Nihar MhatreNihar Mhatre
I am a master’s candidate in city and regional planning at Rutgers University’s Edward J. Bloustein School of Planning and Public Policy, focusing on urban design and land use planning. Before being accepted at Rutgers, I worked as an architect at JD Studio and had my own architectural practice, Vastu Insights. My research interests revolve around designing and developing climate change adaptation and resilience strategies to promote equity in urban landscapes. Having the opportunity to work on real-world projects through Climate Corps will be an essential step in the development of my understanding of addressing climate change issues in vulnerable regions.

Justin MorrisJustin Morris
Justin is a master’s student at Rutgers University studying discovery informatics and data sciences. He is working under Professor Mark Rodgers to develop an optimization model that will act as a decision support tool for university financial investments with the end goal of eliminating Rutgers’ scope 2 emissions. He is excited to apply his background in data analytics and mathematical programming to help the university fight climate change.

Josephine O'GradyJosephine O’Grady
I am a first-year student in the Master of Public Policy program. Through the Coastal Climate Risk and Resilience (C2R2) certification, I am focusing a significant portion of my graduate coursework on topics including coastal geomorphology, environmental justice, and hazard mitigation planning. Before beginning my studies at the Bloustein School, I received my bachelor’s degree in public health from Kean University, where I first became interested in how coastal dynamics shape lived experiences. I previously served as an intern at the New Jersey State Policy Lab and currently work for the Megalopolitan Coastal Transformation Hub (MACH) team.

Jessica Parineet Jessica Parineet
I am a first-year Master of Public Policy student at the Bloustein School with a strong interest in climate change policy and related topics. In my previous work, I gained experience in a number of dimensions of climate change issues through carbon capture storage research, urban heat island research, and community level engagement as I am currently on the Student Advisory Board for the Rutgers Office of Climate Action. I am excited to expand on my interests in environmental justice and local level resilience planning through my involvement in the Climate Corps.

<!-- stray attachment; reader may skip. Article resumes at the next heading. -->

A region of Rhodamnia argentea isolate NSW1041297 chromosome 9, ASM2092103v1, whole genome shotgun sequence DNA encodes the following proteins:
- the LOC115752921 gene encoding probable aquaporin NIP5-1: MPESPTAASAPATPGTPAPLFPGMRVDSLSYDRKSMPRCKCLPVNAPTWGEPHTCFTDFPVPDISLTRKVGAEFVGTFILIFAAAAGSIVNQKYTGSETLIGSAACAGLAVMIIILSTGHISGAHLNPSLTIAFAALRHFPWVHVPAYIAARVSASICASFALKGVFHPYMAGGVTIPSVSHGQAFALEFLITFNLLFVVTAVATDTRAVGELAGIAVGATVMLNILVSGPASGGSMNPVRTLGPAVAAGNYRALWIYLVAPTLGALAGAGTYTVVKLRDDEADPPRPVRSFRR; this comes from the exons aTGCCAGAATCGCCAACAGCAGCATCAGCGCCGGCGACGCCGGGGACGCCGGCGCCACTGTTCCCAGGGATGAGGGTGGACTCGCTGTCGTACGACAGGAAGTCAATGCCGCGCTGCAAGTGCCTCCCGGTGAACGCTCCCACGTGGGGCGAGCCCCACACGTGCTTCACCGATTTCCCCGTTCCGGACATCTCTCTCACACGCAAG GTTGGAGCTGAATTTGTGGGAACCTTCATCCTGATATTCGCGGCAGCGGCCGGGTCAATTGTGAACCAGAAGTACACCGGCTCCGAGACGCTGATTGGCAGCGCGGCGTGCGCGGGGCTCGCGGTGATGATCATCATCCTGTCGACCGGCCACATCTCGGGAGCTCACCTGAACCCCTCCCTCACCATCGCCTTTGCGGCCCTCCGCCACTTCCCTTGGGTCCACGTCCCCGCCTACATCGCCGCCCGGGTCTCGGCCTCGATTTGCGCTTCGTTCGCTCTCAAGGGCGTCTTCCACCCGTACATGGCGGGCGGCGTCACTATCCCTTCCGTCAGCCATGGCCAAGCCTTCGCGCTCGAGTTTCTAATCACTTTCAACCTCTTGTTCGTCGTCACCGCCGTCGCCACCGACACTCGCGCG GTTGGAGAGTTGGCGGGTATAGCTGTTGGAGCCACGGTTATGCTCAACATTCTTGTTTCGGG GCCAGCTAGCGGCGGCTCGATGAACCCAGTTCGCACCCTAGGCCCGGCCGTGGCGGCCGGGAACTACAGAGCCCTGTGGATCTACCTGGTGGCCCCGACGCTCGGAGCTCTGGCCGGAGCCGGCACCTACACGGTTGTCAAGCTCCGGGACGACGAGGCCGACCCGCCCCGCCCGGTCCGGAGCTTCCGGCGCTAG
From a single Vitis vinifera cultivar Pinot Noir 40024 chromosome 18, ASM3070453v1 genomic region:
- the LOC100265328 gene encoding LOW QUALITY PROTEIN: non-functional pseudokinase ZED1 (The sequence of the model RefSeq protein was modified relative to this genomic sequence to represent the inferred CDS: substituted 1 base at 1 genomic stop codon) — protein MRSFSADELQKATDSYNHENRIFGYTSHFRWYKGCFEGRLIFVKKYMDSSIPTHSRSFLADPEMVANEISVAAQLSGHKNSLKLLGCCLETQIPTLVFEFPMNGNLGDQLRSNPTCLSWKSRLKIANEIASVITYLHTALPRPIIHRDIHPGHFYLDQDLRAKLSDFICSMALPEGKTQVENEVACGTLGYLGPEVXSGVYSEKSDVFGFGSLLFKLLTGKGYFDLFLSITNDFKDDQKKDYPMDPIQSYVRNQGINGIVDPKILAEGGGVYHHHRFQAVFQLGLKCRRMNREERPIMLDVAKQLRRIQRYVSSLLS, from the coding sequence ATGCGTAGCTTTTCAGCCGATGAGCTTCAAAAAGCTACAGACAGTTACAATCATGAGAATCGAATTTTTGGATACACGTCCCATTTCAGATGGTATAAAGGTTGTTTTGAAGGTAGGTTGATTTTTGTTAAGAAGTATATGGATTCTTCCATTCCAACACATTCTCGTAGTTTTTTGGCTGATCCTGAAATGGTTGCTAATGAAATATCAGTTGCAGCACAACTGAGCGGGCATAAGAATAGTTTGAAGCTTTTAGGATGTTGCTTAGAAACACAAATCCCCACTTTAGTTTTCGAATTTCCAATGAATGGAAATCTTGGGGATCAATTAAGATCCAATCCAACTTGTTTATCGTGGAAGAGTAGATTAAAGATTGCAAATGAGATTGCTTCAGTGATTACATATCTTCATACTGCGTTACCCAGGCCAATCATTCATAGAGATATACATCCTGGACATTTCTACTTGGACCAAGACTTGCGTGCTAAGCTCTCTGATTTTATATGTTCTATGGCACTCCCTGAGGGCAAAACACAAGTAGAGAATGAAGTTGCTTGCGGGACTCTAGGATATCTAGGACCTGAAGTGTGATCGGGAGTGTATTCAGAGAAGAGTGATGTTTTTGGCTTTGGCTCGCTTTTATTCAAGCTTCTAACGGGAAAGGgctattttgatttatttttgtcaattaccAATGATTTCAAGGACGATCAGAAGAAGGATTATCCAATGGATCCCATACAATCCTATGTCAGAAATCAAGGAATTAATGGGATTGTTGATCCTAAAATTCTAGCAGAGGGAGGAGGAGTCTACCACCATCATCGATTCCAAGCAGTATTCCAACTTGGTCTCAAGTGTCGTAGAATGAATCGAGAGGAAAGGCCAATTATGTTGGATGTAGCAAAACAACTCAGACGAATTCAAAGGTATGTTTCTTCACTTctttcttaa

Dillon Patel Dillan Patel
I am a second-year Master of City and Regional Planning student concentrating in Environmental Planning and International Development. I have previously worked as an economist performing cost-benefit analysis and conducting monitoring and evaluation for renewable energy in developing countries. I have also spent a summer in western Massachusetts mapping stormwater infrastructure and working with planners to identify suitable places for green stormwater infrastructure.

Moira Sweeder, Rutgers Climate CorpsMoira Sweeder
I am a graduate student enrolled in the Master of City and Regional Planning program at the Bloustein School. My concentration is environmental planning with a focus on coastal resilience. Before pursuing my master’s degree at Rutgers, I studied sustainability at Stockton University. During this time, I interned for the PSEG Institute of Sustainability Studies, the Jacques Cousteau National Estuary Research Reserve, and NJ Audubon. I am thrilled to now be a part of the Climate Corps, researching coastal resilience as a part of the Megalopolitan Coastal Transformation Hub (MACH) team.